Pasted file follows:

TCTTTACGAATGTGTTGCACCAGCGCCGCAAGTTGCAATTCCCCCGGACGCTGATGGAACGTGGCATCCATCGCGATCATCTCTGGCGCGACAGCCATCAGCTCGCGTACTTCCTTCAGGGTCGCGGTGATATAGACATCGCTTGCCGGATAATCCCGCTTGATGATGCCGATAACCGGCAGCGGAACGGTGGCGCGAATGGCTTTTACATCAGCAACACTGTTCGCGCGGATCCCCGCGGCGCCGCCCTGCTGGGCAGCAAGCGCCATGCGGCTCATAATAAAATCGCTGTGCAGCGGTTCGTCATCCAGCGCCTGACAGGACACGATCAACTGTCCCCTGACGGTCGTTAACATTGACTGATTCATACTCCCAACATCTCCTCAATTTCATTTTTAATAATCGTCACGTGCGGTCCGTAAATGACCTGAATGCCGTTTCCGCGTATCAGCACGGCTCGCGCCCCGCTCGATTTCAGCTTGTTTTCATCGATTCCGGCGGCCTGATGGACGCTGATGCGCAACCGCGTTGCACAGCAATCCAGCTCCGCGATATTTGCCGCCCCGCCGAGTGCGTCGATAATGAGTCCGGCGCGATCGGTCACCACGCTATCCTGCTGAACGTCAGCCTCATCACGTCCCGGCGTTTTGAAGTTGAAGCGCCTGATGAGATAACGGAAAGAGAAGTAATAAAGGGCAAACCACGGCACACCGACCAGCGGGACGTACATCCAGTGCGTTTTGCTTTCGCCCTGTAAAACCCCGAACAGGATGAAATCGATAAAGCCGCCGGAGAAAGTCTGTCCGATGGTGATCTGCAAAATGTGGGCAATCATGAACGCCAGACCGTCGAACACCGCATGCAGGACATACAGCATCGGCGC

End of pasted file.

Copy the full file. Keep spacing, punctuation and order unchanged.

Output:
TCTTTACGAATGTGTTGCACCAGCGCCGCAAGTTGCAATTCCCCCGGACGCTGATGGAACGTGGCATCCATCGCGATCATCTCTGGCGCGACAGCCATCAGCTCGCGTACTTCCTTCAGGGTCGCGGTGATATAGACATCGCTTGCCGGATAATCCCGCTTGATGATGCCGATAACCGGCAGCGGAACGGTGGCGCGAATGGCTTTTACATCAGCAACACTGTTCGCGCGGATCCCCGCGGCGCCGCCCTGCTGGGCAGCAAGCGCCATGCGGCTCATAATAAAATCGCTGTGCAGCGGTTCGTCATCCAGCGCCTGACAGGACACGATCAACTGTCCCCTGACGGTCGTTAACATTGACTGATTCATACTCCCAACATCTCCTCAATTTCATTTTTAATAATCGTCACGTGCGGTCCGTAAATGACCTGAATGCCGTTTCCGCGTATCAGCACGGCTCGCGCCCCGCTCGATTTCAGCTTGTTTTCATCGATTCCGGCGGCCTGATGGACGCTGATGCGCAACCGCGTTGCACAGCAATCCAGCTCCGCGATATTTGCCGCCCCGCCGAGTGCGTCGATAATGAGTCCGGCGCGATCGGTCACCACGCTATCCTGCTGAACGTCAGCCTCATCACGTCCCGGCGTTTTGAAGTTGAAGCGCCTGATGAGATAACGGAAAGAGAAGTAATAAAGGGCAAACCACGGCACACCGACCAGCGGGACGTACATCCAGTGCGTTTTGCTTTCGCCCTGTAAAACCCCGAACAGGATGAAATCGATAAAGCCGCCGGAGAAAGTCTGTCCGATGGTGATCTGCAAAATGTGGGCAATCATGAACGCCAGACCGTCGAACACCGCATGCAGGACATACAGCATCGGCGC